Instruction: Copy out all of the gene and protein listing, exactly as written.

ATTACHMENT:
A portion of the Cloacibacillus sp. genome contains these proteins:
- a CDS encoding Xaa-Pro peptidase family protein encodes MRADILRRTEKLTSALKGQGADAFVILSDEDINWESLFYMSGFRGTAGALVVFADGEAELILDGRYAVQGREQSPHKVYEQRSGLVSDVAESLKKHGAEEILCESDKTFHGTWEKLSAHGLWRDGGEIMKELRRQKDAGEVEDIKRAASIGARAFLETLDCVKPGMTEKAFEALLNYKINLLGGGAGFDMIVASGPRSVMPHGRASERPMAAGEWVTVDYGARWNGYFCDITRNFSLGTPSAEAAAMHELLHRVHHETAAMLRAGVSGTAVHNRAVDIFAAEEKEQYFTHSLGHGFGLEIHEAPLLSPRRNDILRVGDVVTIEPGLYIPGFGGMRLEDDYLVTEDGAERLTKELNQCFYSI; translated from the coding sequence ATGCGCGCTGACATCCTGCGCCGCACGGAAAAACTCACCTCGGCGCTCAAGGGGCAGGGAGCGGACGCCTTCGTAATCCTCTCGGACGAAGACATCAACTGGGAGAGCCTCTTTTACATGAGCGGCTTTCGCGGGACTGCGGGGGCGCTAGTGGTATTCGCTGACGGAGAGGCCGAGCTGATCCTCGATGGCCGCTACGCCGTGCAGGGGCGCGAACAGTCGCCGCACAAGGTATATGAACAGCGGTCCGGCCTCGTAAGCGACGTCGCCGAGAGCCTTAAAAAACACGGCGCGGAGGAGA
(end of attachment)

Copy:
A portion of the Cloacibacillus sp. genome contains these proteins:
- a CDS encoding Xaa-Pro peptidase family protein encodes MRADILRRTEKLTSALKGQGADAFVILSDEDINWESLFYMSGFRGTAGALVVFADGEAELILDGRYAVQGREQSPHKVYEQRSGLVSDVAESLKKHGAEEILCESDKTFHGTWEKLSAHGLWRDGGEIMKELRRQKDAGEVEDIKRAASIGARAFLETLDCVKPGMTEKAFEALLNYKINLLGGGAGFDMIVASGPRSVMPHGRASERPMAAGEWVTVDYGARWNGYFCDITRNFSLGTPSAEAAAMHELLHRVHHETAAMLRAGVSGTAVHNRAVDIFAAEEKEQYFTHSLGHGFGLEIHEAPLLSPRRNDILRVGDVVTIEPGLYIPGFGGMRLEDDYLVTEDGAERLTKELNQCFYSI; translated from the coding sequence ATGCGCGCTGACATCCTGCGCCGCACGGAAAAACTCACCTCGGCGCTCAAGGGGCAGGGAGCGGACGCCTTCGTAATCCTCTCGGACGAAGACATCAACTGGGAGAGCCTCTTTTACATGAGCGGCTTTCGCGGGACTGCGGGGGCGCTAGTGGTATTCGCTGACGGAGAGGCCGAGCTGATCCTCGATGGCCGCTACGCCGTGCAGGGGCGCGAACAGTCGCCGCACAAGGTATATGAACAGCGGTCCGGCCTCGTAAGCGACGTCGCCGAGAGCCTTAAAAAACACGGCGCGGAGGAGA